Clorox CEO Promises In-Store 'Excitement'

Q&A: Former Coke Prez Knauss Discusses His Ad Plans for $4.6 Billion Company

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CINCINNATI (AdAge.com) - In moving from president of Coca-Cola North America to chairman-CEO of Clorox Co., Donald R. Knauss, 55, moves to a marketer that might not have the cachet or the iconic status of Coke, but is a bigger spender in measured media, shelling out $485.5 million to Coca-Cola's $471 million last year, according to TNS Media Intelligence. Coke spends more on marketing overall, when consumer, trade and event promotion is added in, and in an interview, Mr. Knauss reveals he already has plans to raise the $4.6 billion Clorox's profile through trade marketing.

One of the analyst notes last week mentioned the possibility for disruption as an outsider is brought into a company that traditionally brought CEOs up through the ranks.

Any success I've had is because I've listened to people. Any leader who creates an environment where people can debate and discuss, you're going to get better results. It's about the team. It's not about me.

At Coca-Cola, there's a history of having several agencies that change from time to time. At Clorox, there's a long and deep relationship with DDB at this point. Do you anticipate any changes based on the way Coke and Clorox have operated?

No, I don't anticipate any changes. In fairness to me and the organization and the agencies, having a chance to get on the ground and work with people and talk to the marketing organization and really understand what's going on will be critical. So I think it's just too early for me to speculate on that. If there is terrific advertising and consumer communication being developed, that's what I care about.

You have a lot of experience in sales and field marketing. Is that a very different perspective for Clorox, or has there always been a fairly strong involvement from the sales side in senior management?

I think there has been. ...When Coca-Cola calls on a retailer, you typically get access. I have a lot of deep relationships with these retailers and think that I can add value to what they already have at Clorox.

One of the things I've learned in the past few years is that involving retailers at a senior level in the innovation-thought process can really drive innovation. And getting retailers involved and exposing them to what you're thinking about 18, 24, 36 months down the road is incredibly important. I think I can bring some of that retailer interest in helping participate with us and helping us figuring out how to grow categories.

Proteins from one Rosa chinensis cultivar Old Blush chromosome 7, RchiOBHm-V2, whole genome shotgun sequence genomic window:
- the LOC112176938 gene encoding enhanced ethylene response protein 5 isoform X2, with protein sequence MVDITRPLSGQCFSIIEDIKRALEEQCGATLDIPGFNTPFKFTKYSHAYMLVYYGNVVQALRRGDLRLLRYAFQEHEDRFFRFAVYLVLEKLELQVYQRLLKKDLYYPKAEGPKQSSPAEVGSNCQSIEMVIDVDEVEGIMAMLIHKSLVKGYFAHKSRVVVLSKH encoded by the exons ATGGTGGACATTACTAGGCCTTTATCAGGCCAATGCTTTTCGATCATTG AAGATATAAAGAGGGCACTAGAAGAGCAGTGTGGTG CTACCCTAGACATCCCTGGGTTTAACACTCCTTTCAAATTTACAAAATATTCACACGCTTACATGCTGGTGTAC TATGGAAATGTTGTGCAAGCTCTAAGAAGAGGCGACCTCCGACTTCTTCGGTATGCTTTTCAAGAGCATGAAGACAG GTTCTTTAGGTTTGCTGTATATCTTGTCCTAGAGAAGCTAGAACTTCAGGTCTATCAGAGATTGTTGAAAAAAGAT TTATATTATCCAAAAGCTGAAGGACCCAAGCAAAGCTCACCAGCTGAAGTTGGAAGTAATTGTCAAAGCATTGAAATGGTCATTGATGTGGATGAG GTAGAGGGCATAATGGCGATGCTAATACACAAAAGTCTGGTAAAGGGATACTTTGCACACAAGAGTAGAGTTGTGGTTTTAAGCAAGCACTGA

[Retailers] don't care if you swap share with the next guy. What they care about is, are you growing the category and bringing excitement to their stores and taking waste out of their supply chain? And if you're doing those things, they love you. And if you don't, you're probably not going to be on the shelf very long.

At Coke, it looks like the broader trend was toward slowing carbonated-beverage sales and a shift to other beverages that come at a higher price per ounce. Do you see a similar sort of trend for Clorox?

I do. If you look at some of the recent examples like [the Clorox] bleach pen, where you capitalize on some of these trends around [lifestyle] and broaden the footprint of these brands, you clearly have a mix play where you can drive enhanced margins. ... While volume is very important, revenue is even more important today. We take dollars to the bank. So many people are under such time pressure, that money is not the key obstacle. It's convenience. And when you've got well-respected brands like Clorox, the ability to broaden those brands' footprints is significant.

When the joint venture between Coca-Cola and P&G was proposed, you were slated to be the CEO of that operation. Is that correct?

I was slated to be CEO of the North American piece.

Any regrets on that not going through?

No. I'm not sure the combination of Pringles and Sunny Delight with Minute Maid would have been a great deal. I didn't really see the synergies there. And I think what was going on at the time at Minute Maid was that we were really starting to grow that brand by integrating it into the bottling system. It traditionally had been a warehouse-delivered take-home product. And we really started to explode the growth of it. I don't think the trends on Sunny Delight and Pringles were going the same direction. I think everyone came out in the right place on that in the end.

Where do you see growth potential for Clorox?

What excited me was the potential for growth of [Clorox's No. 1 and No. 2] brands. ... When I look at the macro trends that are going on out there with consumers around health and wellness, sustainability and convenience and also the ethnicity changes in the U.S., with the Hispanic growth, I think those brands match up very well with those trends.
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